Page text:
[CN: I spoke with Sherman Skolnick on August 4, 1996.]
You heard that Bill Clinton had a meeting recently?
Within the last couple of days,  there was a meeting, arranged by
Robert Strauss, an  elder  statesman  of  the  Democratic  Party,
together  with  other  leading Democrats.  They told Clinton that
they had been informed by Kenneth Starr, the independent counsel,
that Hillary, most likely if  not  for certain, would be indicted
between the Democratic convention at the end of  August  and  the
November  Presidential  election.   Strauss told Clinton (this is
according to Strauss's friends) that the Democrats do not want an
"October Surprise" that  could  bring  down  the Democratic Party
with Clinton; they want  him  to  resign,  two  days  before  the
Democratic convention.
They  intend  to  put  up two people that they feel would be more
suitable to the convention  and  the voters:  John D. Rockefeller
IV (of course, he's known as Jay Rockefeller),  and  possibly  Al
Gore, depending how the public perceives whether Gore is so close
to  Clinton  or  not.   If  not  Gore, then a running mate on the
ticket would be John Kerry.
The "October  Surprise"  situation  is,  if  an  indictment comes
against Hillary after September (assuming  that  Clinton  becomes
the  nominee  at  the  convention),  it  becomes an unprecedented
situation.  What will happen  to  Democrats running for Congress?
Or for Senate?
So we can look for  the  press  to  be  stepping  up  attacks  on
Clinton, these next few weeks?
Probably  so.   However,  there  are  legal  problems.  Strauss's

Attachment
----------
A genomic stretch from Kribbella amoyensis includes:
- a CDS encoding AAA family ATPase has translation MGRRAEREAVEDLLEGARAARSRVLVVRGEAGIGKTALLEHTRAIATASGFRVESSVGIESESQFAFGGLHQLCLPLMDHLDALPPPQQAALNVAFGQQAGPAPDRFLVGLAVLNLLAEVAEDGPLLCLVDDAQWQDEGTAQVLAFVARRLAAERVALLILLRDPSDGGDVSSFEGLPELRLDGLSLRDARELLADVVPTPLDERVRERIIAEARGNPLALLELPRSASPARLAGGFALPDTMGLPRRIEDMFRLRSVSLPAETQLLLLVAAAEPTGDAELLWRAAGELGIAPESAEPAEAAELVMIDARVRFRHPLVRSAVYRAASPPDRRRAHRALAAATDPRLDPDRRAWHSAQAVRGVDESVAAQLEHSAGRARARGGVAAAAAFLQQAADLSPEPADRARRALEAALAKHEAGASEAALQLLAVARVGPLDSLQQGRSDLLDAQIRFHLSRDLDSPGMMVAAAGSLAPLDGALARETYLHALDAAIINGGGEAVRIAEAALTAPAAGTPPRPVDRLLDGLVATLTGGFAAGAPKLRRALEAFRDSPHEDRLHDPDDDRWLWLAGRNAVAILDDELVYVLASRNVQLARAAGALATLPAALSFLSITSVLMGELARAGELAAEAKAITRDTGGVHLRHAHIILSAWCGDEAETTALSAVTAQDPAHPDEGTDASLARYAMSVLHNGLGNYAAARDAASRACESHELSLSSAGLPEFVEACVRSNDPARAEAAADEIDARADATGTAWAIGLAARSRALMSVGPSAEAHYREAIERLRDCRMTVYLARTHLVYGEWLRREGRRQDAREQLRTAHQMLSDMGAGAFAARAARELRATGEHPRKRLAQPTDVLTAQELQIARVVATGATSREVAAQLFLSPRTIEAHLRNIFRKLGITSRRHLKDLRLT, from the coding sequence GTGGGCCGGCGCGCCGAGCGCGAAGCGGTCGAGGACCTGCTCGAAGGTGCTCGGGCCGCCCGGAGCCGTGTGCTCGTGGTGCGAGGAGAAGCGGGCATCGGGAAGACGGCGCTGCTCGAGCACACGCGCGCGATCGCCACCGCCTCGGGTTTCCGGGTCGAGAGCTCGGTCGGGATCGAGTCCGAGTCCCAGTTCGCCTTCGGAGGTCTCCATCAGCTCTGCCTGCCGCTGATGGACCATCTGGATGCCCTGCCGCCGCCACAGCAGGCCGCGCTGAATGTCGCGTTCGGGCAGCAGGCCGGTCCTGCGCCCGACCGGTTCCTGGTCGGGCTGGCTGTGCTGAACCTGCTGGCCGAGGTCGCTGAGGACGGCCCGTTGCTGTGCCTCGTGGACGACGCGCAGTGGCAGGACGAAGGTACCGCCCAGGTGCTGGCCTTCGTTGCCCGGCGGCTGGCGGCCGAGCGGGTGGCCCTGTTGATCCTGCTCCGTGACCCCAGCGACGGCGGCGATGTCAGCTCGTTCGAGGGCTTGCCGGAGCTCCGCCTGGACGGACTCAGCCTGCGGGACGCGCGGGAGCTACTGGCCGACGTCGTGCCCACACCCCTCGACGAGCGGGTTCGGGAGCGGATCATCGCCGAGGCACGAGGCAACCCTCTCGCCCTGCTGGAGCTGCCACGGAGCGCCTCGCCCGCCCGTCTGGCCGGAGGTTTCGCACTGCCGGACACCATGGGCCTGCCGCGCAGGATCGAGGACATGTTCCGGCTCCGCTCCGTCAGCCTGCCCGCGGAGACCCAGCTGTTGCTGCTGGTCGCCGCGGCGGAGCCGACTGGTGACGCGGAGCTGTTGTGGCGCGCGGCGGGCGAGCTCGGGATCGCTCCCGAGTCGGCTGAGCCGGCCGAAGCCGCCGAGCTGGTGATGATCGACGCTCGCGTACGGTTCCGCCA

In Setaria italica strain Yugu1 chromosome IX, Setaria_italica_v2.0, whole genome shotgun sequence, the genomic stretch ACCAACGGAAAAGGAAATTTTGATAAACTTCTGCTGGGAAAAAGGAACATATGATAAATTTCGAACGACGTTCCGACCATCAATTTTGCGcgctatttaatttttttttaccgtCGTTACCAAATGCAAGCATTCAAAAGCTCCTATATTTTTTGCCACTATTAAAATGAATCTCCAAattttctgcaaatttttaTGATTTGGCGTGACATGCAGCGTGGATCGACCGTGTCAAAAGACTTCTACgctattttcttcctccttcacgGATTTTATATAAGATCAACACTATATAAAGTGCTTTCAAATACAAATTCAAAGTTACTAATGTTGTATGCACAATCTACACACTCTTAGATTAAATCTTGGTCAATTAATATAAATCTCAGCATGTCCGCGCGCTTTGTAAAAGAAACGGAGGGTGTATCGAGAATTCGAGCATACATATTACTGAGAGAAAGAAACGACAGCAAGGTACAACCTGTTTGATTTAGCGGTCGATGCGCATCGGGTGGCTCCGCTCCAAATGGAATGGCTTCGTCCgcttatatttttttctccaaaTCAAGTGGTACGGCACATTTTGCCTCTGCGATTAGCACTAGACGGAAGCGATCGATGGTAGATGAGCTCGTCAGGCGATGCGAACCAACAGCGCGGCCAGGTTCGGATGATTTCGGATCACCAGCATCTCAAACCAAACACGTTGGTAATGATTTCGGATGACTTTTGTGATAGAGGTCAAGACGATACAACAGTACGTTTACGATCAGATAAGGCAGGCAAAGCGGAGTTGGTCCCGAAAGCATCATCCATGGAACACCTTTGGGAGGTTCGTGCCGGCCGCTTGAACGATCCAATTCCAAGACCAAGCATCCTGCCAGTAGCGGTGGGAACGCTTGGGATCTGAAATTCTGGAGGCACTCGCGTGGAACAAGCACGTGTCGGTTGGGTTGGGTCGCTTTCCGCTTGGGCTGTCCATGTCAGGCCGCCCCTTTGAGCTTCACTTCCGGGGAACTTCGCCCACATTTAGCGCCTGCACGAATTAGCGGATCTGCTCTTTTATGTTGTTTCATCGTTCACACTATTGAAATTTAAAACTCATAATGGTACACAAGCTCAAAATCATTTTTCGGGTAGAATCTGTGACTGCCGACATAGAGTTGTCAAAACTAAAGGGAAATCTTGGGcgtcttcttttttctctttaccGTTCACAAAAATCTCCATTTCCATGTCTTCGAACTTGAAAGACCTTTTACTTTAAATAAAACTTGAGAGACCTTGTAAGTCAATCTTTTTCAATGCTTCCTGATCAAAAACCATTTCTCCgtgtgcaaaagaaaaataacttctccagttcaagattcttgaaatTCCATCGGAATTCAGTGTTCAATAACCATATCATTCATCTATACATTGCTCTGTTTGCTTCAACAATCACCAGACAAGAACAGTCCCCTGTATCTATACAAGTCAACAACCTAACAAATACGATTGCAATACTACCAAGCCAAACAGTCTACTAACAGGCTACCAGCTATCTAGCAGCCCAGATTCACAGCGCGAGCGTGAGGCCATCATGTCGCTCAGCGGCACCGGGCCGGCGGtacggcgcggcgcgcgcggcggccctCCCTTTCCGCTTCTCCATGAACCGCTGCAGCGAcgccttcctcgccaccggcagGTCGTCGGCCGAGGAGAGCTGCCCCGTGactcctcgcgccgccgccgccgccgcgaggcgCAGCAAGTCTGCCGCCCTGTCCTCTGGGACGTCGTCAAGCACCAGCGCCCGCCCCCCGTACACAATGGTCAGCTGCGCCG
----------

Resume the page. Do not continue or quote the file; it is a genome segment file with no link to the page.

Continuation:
friends are not  convinced  that  Clinton  exactly  made a candid
statement that he *is* going to do as he's been  ordered  to  do,
that  is,  resign.   They  can  embarrass  him, of course, by not
making him the nominee at  the  convention.  The other problem is
legal:  *were* he to resign and he  becomes  a  private  citizen,
then  if  Hillary  *does* get indicted (as Kenneth Starr has told
Strauss) then Clinton himself can be named as a co-defendant with
his wife.  He only has  immunity from prosecution, under the U.S.
Constitution, as long as he remains  in  office.   You  can  only
remove a U.S. President by way of impeachment; that's all you can
do  to  him.   You  cannot  prosecute  him.  (At least that's the
interpretation of that provision of the Constitution.)
So is Clinton going to fight this?
Well...  Some at the meeting were concerned that the strange wave
of  violence  may  not  be   accidental,  that  somebody  may  be
orchestrating that, because it seems to support keeping those  in
From  all  that I know, I think that Clinton will in fact resign.
He's under a tremendous pressure all  the way around!  I mean, if
he resigns he may go to jail.
Okay.  There's another "elder statesman" that  made  a  statement
recently:   Barry Goldwater made the statement that he likes Bill
Clinton, and the only way that  he  would vote for Bob Dole would
be if Dole was the *only* candidate running for office.   To  me,
that  seems  like  a  *really*  major  statement:  he's the elder
statesman of the Republican Party  and he's turning "thumbs down"
on Dole.
Please note that it was Barry Goldwater that  put  the  finishing
touch  in  many ways to Nixon.  It was Barry Goldwater, on behalf
of a GOP delegation,  that  went  to  Nixon and says, "*You* must
So both of these elder statesmen carry a lot of weight.
Especially Strauss.  He's big with the oil industry.  All  you've
got  to  do is look him up in *Who's Who*; I'm sure they've got a
complete run-down of how "plugged-in" he is.
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